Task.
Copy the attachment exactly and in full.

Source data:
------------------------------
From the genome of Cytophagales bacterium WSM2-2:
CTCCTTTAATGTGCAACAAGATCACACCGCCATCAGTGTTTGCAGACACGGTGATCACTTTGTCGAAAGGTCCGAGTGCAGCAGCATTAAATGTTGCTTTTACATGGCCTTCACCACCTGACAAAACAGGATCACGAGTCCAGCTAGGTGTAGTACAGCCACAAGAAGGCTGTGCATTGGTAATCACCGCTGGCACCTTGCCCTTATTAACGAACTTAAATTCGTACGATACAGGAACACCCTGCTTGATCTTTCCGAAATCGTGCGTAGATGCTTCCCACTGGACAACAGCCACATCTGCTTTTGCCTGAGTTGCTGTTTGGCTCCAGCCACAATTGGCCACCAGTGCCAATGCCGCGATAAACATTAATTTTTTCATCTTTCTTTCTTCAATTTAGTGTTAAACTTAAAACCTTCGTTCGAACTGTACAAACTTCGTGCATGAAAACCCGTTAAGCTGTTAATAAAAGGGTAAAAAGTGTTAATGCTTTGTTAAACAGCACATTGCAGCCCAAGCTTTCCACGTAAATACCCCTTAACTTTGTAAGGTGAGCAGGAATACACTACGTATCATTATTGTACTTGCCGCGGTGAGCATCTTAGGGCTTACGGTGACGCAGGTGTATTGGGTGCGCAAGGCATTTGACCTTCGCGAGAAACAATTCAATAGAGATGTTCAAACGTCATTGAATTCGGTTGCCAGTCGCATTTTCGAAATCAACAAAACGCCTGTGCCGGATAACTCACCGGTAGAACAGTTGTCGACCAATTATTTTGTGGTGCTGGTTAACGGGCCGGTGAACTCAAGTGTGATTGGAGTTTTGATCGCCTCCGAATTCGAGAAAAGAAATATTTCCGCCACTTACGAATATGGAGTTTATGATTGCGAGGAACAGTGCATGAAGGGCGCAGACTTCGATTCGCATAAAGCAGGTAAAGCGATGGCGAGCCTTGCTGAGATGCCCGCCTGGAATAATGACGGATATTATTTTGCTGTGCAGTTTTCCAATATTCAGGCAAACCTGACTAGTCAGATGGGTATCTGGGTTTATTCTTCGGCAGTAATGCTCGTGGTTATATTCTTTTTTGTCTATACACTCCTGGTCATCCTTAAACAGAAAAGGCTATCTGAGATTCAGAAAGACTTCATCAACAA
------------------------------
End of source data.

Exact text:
From the genome of Cytophagales bacterium WSM2-2:
CTCCTTTAATGTGCAACAAGATCACACCGCCATCAGTGTTTGCAGACACGGTGATCACTTTGTCGAAAGGTCCGAGTGCAGCAGCATTAAATGTTGCTTTTACATGGCCTTCACCACCTGACAAAACAGGATCACGAGTCCAGCTAGGTGTAGTACAGCCACAAGAAGGCTGTGCATTGGTAATCACCGCTGGCACCTTGCCCTTATTAACGAACTTAAATTCGTACGATACAGGAACACCCTGCTTGATCTTTCCGAAATCGTGCGTAGATGCTTCCCACTGGACAACAGCCACATCTGCTTTTGCCTGAGTTGCTGTTTGGCTCCAGCCACAATTGGCCACCAGTGCCAATGCCGCGATAAACATTAATTTTTTCATCTTTCTTTCTTCAATTTAGTGTTAAACTTAAAACCTTCGTTCGAACTGTACAAACTTCGTGCATGAAAACCCGTTAAGCTGTTAATAAAAGGGTAAAAAGTGTTAATGCTTTGTTAAACAGCACATTGCAGCCCAAGCTTTCCACGTAAATACCCCTTAACTTTGTAAGGTGAGCAGGAATACACTACGTATCATTATTGTACTTGCCGCGGTGAGCATCTTAGGGCTTACGGTGACGCAGGTGTATTGGGTGCGCAAGGCATTTGACCTTCGCGAGAAACAATTCAATAGAGATGTTCAAACGTCATTGAATTCGGTTGCCAGTCGCATTTTCGAAATCAACAAAACGCCTGTGCCGGATAACTCACCGGTAGAACAGTTGTCGACCAATTATTTTGTGGTGCTGGTTAACGGGCCGGTGAACTCAAGTGTGATTGGAGTTTTGATCGCCTCCGAATTCGAGAAAAGAAATATTTCCGCCACTTACGAATATGGAGTTTATGATTGCGAGGAACAGTGCATGAAGGGCGCAGACTTCGATTCGCATAAAGCAGGTAAAGCGATGGCGAGCCTTGCTGAGATGCCCGCCTGGAATAATGACGGATATTATTTTGCTGTGCAGTTTTCCAATATTCAGGCAAACCTGACTAGTCAGATGGGTATCTGGGTTTATTCTTCGGCAGTAATGCTCGTGGTTATATTCTTTTTTGTCTATACACTCCTGGTCATCCTTAAACAGAAAAGGCTATCTGAGATTCAGAAAGACTTCATCAACAA